The country is extraordinarily dry, getting only a few days of rain a year. Despite that, Emiratis use water at an alarming rate: there are broad swaths of grass in the major public parks, for example, and landscaping can be extensive in the resorts or other public places. Most of this water comes from desalination. Visitors do not pay for their water use. The weather from late October through mid-March is quite pleasant, with temperatures ranging from highs around 27°C (85°F) to lows around 15°C (63°F). It is almost always sunny. Rain can fall between November and February, and can cause road hazards when it does. In the summer, temperatures soar and humidity is close to unbearable – it is widely suspected that the officially reported temperatures are "tweaked" to cut off the true summer highs, which can go above 50°C, or 120°F.
One Emirates, many Peoples
After landing in UAE, you might not think it is an Arab country. You might think you are in India or the Philippines. Dubai, since the founding of the oil industry, has attracted thousands of migrants in search of jobs from all over the world, notably from Pakistan, India, Bangladesh and the Philippines. Today, Indians and Filipinos have left their influence in the emirate: Indian restaurants and Pakistani bakeshops are everywhere, while Filipino supermarkets are growing. Europeans (mostly British and French) and Sri Lankans form the next largest communities. Chinese and Indonesian migrants are increasing. Many Arab countries have passed policies like the UAE's Emiratisation, which is a policy that prevents migrants from taking all the job opportunities and provides more jobs to local Emiratis.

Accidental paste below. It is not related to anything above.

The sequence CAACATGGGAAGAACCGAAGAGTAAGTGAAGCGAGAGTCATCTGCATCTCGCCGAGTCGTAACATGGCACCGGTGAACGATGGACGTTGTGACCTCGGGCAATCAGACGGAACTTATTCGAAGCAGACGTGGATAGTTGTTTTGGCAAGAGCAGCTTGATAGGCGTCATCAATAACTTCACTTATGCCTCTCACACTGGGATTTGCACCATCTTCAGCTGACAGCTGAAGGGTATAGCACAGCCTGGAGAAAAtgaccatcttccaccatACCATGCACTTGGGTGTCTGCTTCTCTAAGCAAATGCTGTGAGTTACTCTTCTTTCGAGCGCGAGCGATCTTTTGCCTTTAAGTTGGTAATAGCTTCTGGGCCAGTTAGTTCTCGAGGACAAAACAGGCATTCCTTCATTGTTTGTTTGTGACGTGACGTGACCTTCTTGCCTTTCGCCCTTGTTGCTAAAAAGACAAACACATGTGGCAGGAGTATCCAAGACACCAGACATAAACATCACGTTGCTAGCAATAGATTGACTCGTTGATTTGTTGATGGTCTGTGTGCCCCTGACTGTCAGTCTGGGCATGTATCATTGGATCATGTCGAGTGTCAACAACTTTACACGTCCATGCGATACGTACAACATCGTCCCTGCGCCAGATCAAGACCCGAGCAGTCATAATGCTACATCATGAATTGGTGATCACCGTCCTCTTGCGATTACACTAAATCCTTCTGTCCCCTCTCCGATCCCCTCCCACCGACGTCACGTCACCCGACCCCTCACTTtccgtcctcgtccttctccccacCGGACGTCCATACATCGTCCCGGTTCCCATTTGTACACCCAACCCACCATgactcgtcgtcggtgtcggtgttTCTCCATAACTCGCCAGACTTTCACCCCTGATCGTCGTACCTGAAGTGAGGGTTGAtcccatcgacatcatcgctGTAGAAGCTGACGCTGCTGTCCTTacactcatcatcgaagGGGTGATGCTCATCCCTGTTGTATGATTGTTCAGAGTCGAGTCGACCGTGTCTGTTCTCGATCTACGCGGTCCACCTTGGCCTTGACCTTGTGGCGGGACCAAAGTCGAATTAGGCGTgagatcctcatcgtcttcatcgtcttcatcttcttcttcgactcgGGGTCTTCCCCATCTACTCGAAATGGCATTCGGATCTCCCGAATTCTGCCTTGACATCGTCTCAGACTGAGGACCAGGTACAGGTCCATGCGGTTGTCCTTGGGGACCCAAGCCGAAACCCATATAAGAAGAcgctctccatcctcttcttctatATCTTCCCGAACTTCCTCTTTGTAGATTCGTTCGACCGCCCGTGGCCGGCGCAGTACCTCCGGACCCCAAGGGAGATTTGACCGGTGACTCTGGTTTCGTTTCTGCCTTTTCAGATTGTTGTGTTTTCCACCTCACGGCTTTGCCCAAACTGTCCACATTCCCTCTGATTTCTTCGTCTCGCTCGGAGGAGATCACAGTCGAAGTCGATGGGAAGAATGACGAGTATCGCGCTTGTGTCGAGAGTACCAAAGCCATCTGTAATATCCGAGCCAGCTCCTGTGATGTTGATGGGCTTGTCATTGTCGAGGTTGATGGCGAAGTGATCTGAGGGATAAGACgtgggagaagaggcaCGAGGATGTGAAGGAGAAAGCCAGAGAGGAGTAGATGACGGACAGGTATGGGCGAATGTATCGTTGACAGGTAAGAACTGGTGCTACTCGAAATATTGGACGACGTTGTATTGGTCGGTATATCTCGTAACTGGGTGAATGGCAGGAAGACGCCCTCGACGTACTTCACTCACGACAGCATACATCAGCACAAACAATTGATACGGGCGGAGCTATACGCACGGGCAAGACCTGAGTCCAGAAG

The population is incredibly diverse. Only 20% are 'real' Emiratis; the rest come from the Indian subcontinent: India, Pakistan, or Bangladesh (50%); other parts of Asia, particularly the Philippines, Malaysia, and Sri Lanka (another perhaps 15%); and "Western" countries (Europe, Australia, North America, South Africa; 5-6%), with the remainder from everywhere else. On any given day in Dubai or Sharjah, for example, you can see people from every continent and every social class. With this diversity, one of the few unifying factors is language, and consequently nearly everyone speaks some version of English. Nearly all road or other information signs are in English and Arabic, and English is widely spoken, particularly in the hospitality industry. There are elements that some overseas travelers may be unaccustomed to, such as fully veiled women, but as this is "their way", tourists should show respect and will be offered the same in turn.